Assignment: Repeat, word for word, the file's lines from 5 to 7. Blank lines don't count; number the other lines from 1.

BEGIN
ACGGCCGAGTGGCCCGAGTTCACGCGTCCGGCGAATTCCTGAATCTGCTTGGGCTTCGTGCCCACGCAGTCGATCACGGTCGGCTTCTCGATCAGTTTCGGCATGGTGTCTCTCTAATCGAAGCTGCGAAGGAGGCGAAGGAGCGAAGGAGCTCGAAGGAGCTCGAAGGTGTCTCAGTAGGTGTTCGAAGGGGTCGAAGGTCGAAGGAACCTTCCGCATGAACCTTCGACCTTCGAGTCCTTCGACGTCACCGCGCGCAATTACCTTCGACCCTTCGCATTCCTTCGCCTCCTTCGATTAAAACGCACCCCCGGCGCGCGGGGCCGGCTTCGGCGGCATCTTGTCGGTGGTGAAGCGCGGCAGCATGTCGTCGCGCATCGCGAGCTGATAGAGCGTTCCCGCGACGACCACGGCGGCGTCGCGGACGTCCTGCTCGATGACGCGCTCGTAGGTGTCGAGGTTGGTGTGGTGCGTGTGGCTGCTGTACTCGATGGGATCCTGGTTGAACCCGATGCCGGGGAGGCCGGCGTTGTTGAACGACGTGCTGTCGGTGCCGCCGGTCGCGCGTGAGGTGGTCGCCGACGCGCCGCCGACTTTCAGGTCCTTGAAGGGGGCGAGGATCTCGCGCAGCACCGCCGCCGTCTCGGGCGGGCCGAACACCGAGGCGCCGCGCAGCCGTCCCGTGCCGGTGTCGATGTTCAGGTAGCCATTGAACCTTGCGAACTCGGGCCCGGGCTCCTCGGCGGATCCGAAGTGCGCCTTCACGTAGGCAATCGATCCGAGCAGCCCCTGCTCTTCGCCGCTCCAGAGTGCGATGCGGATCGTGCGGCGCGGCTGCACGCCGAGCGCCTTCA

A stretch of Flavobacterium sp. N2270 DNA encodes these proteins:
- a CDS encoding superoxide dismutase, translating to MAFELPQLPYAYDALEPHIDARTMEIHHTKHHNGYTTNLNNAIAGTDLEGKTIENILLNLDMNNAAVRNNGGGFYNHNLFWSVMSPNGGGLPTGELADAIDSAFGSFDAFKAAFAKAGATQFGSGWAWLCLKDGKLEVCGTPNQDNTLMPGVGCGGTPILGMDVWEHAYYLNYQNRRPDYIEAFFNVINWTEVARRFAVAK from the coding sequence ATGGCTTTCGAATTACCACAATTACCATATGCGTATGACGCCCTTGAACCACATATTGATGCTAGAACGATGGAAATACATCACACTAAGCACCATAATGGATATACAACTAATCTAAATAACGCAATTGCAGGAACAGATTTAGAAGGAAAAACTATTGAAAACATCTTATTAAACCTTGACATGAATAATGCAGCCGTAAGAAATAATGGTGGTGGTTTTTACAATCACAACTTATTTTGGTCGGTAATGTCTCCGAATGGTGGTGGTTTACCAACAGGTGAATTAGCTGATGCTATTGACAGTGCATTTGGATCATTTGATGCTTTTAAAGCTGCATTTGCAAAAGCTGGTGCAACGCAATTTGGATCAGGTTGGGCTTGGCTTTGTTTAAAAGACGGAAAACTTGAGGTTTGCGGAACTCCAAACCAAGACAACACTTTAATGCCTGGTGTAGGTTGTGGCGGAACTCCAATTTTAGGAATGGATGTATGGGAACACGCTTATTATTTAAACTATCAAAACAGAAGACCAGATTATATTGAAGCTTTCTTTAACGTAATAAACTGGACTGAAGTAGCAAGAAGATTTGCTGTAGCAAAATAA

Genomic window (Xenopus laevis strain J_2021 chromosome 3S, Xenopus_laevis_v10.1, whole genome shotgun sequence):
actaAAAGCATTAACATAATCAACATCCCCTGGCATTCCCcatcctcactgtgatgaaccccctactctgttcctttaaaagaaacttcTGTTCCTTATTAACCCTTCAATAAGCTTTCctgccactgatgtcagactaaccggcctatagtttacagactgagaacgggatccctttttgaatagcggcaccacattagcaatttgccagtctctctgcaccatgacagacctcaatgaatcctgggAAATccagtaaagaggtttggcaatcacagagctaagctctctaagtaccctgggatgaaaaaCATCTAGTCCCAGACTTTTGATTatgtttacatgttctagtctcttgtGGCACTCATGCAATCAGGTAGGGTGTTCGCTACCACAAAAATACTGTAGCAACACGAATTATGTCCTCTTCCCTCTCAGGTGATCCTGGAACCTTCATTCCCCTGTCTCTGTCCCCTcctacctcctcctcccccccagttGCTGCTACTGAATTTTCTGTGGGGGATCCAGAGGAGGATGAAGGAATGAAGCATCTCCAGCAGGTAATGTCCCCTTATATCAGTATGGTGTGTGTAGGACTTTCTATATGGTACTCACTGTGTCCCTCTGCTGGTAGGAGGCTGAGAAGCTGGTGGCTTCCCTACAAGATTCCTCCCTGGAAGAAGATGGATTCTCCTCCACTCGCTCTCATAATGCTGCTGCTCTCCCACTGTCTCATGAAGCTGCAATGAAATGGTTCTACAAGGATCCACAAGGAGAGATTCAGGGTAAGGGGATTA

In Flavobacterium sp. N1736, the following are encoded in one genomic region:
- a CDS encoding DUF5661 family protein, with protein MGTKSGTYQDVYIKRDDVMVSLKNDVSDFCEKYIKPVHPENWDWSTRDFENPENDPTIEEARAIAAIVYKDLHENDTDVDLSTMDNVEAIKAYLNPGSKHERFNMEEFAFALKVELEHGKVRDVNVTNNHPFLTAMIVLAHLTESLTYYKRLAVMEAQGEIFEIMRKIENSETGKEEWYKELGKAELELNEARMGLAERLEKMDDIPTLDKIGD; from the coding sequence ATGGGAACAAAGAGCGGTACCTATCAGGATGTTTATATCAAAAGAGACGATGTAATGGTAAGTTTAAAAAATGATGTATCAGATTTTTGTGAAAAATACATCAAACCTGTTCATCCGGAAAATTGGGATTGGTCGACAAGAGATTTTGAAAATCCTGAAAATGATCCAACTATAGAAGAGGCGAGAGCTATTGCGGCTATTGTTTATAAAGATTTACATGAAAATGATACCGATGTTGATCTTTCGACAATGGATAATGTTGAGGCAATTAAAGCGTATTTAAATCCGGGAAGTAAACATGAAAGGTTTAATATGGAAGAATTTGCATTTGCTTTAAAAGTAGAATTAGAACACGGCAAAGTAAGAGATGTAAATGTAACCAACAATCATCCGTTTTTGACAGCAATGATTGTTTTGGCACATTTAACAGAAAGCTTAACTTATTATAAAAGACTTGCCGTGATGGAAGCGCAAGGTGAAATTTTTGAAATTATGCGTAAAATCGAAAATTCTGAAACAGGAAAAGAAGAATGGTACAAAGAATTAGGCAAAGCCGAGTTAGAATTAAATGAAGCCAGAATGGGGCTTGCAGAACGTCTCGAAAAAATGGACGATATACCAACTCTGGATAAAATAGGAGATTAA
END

actaAAAGCATTAACATAATCAACATCCCCTGGCATTCCCcatcctcactgtgatgaaccccctactctgttcctttaaaagaaacttcTGTTCCTTATTAACCCTTCAATAAGCTTTCctgccactgatgtcagactaaccggcctatagtttacagactgagaacgggatccctttttgaatagcggcaccacattagcaatttgccagtctctctgcaccatgacagacctcaatgaatcctgggAAATccagtaaagaggtttggcaatcacagagctaagctctctaagtaccctgggatgaaaaaCATCTAGTCCCAGACTTTTGATTatgtttacatgttctagtctcttgtGGCACTCATGCAATCAGGTAGGGTGTTCGCTACCACAAAAATACTGTAGCAACACGAATTATGTCCTCTTCCCTCTCAGGTGATCCTGGAACCTTCATTCCCCTGTCTCTGTCCCCTcctacctcctcctcccccccagttGCTGCTACTGAATTTTCTGTGGGGGATCCAGAGGAGGATGAAGGAATGAAGCATCTCCAGCAGGTAATGTCCCCTTATATCAGTATGGTGTGTGTAGGACTTTCTATATGGTACTCACTGTGTCCCTCTGCTGGTAGGAGGCTGAGAAGCTGGTGGCTTCCCTACAAGATTCCTCCCTGGAAGAAGATGGATTCTCCTCCACTCGCTCTCATAATGCTGCTGCTCTCCCACTGTCTCATGAAGCTGCAATGAAATGGTTCTACAAGGATCCACAAGGAGAGATTCAGGGTAAGGGGATTA

In Flavobacterium sp. N1736, the following are encoded in one genomic region:
- a CDS encoding DUF5661 family protein, with protein MGTKSGTYQDVYIKRDDVMVSLKNDVSDFCEKYIKPVHPENWDWSTRDFENPENDPTIEEARAIAAIVYKDLHENDTDVDLSTMDNVEAIKAYLNPGSKHERFNMEEFAFALKVELEHGKVRDVNVTNNHPFLTAMIVLAHLTESLTYYKRLAVMEAQGEIFEIMRKIENSETGKEEWYKELGKAELELNEARMGLAERLEKMDDIPTLDKIGD; from the coding sequence ATGGGAACAAAGAGCGGTACCTATCAGGATGTTTATATCAAAAGAGACGATGTAATGGTAAGTTTAAAAAATGATGTATCAGATTTTTGTGAAAAATACATCAAACCTGTTCATCCGGAAAATTGGGATTGGTCGACAAGAGATTTTGAAAATCCTGAAAATGATCCAACTATAGAAGAGGCGAGAGCTATTGCGGCTATTGTTTATAAAGATTTACATGAAAATGATACCGATGTTGATCTTTCGACAATGGATAATGTTGAGGCAATTAAAGCGTATTTAAATCCGGGAAGTAAACATGAAAGGTTTAATATGGAAGAATTTGCATTTGCTTTAAAAGTAGAATTAGAACACGGCAAAGTAAGAGATGTAAATGTAACCAACAATCATCCGTTTTTGACAGCAATGATTGTTTTGGCACATTTAACAGAAAGCTTAACTTATTATAAAAGACTTGCCGTGATGGAAGCGCAAGGTGAAATTTTTGAAATTATGCGTAAAATCGAAAATTCTGAAACAGGAAAAGAAGAATGGTACAAAGAATTAGGCAAAGCCGAGTTAGAATTAAATGAAGCCAGAATGGGGCTTGCAGAACGTCTCGAAAAAATGGACGATATACCAACTCTGGATAAAATAGGAGATTAA